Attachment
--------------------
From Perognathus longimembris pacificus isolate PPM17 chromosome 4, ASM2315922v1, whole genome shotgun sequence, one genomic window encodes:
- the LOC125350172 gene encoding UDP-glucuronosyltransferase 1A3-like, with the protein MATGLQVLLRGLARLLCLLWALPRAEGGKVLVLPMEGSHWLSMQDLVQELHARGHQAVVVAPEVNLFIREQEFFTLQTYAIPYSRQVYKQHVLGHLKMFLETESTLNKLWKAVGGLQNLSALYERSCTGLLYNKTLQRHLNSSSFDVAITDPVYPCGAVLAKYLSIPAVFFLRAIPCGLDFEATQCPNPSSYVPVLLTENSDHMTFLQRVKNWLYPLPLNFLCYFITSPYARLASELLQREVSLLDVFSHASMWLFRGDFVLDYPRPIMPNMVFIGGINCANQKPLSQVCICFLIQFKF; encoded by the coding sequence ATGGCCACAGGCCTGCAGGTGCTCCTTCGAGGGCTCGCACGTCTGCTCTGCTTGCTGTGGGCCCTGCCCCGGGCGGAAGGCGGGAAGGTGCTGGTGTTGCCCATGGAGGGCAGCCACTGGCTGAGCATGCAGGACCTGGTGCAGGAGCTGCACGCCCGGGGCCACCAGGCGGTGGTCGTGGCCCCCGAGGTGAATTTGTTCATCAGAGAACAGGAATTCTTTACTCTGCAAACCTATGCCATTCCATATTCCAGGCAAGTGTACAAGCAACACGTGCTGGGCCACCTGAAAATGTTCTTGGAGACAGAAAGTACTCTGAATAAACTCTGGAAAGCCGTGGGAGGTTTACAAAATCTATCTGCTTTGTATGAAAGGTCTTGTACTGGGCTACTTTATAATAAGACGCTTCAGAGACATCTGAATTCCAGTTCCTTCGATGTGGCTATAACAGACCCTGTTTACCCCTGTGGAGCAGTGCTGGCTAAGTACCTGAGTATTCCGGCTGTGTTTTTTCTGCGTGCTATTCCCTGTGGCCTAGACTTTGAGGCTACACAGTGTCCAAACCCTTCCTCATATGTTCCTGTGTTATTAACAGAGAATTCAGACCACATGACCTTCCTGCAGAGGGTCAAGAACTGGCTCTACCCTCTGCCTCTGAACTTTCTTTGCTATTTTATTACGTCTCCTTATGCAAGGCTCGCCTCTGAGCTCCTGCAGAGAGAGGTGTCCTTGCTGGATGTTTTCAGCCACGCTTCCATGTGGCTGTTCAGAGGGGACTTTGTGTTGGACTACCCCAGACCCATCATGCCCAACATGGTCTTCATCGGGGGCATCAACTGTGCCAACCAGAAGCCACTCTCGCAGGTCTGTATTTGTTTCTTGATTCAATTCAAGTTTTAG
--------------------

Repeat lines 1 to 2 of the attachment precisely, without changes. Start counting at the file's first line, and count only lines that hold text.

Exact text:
From Perognathus longimembris pacificus isolate PPM17 chromosome 4, ASM2315922v1, whole genome shotgun sequence, one genomic window encodes:
- the LOC125350172 gene encoding UDP-glucuronosyltransferase 1A3-like, with the protein MATGLQVLLRGLARLLCLLWALPRAEGGKVLVLPMEGSHWLSMQDLVQELHARGHQAVVVAPEVNLFIREQEFFTLQTYAIPYSRQVYKQHVLGHLKMFLETESTLNKLWKAVGGLQNLSALYERSCTGLLYNKTLQRHLNSSSFDVAITDPVYPCGAVLAKYLSIPAVFFLRAIPCGLDFEATQCPNPSSYVPVLLTENSDHMTFLQRVKNWLYPLPLNFLCYFITSPYARLASELLQREVSLLDVFSHASMWLFRGDFVLDYPRPIMPNMVFIGGINCANQKPLSQVCICFLIQFKF; encoded by the coding sequence ATGGCCACAGGCCTGCAGGTGCTCCTTCGAGGGCTCGCACGTCTGCTCTGCTTGCTGTGGGCCCTGCCCCGGGCGGAAGGCGGGAAGGTGCTGGTGTTGCCCATGGAGGGCAGCCACTGGCTGAGCATGCAGGACCTGGTGCAGGAGCTGCACGCCCGGGGCCACCAGGCGGTGGTCGTGGCCCCCGAGGTGAATTTGTTCATCAGAGAACAGGAATTCTTTACTCTGCAAACCTATGCCATTCCATATTCCAGGCAAGTGTACAAGCAACACGTGCTGGGCCACCTGAAAATGTTCTTGGAGACAGAAAGTACTCTGAATAAACTCTGGAAAGCCGTGGGAGGTTTACAAAATCTATCTGCTTTGTATGAAAGGTCTTGTACTGGGCTACTTTATAATAAGACGCTTCAGAGACATCTGAATTCCAGTTCCTTCGATGTGGCTATAACAGACCCTGTTTACCCCTGTGGAGCAGTGCTGGCTAAGTACCTGAGTATTCCGGCTGTGTTTTTTCTGCGTGCTATTCCCTGTGGCCTAGACTTTGAGGCTACACAGTGTCCAAACCCTTCCTCATATGTTCCTGTGTTATTAACAGAGAATTCAGACCACATGACCTTCCTGCAGAGGGTCAAGAACTGGCTCTACCCTCTGCCTCTGAACTTTCTTTGCTATTTTATTACGTCTCCTTATGCAAGGCTCGCCTCTGAGCTCCTGCAGAGAGAGGTGTCCTTGCTGGATGTTTTCAGCCACGCTTCCATGTGGCTGTTCAGAGGGGACTTTGTGTTGGACTACCCCAGACCCATCATGCCCAACATGGTCTTCATCGGGGGCATCAACTGTGCCAACCAGAAGCCACTCTCGCAGGTCTGTATTTGTTTCTTGATTCAATTCAAGTTTTAG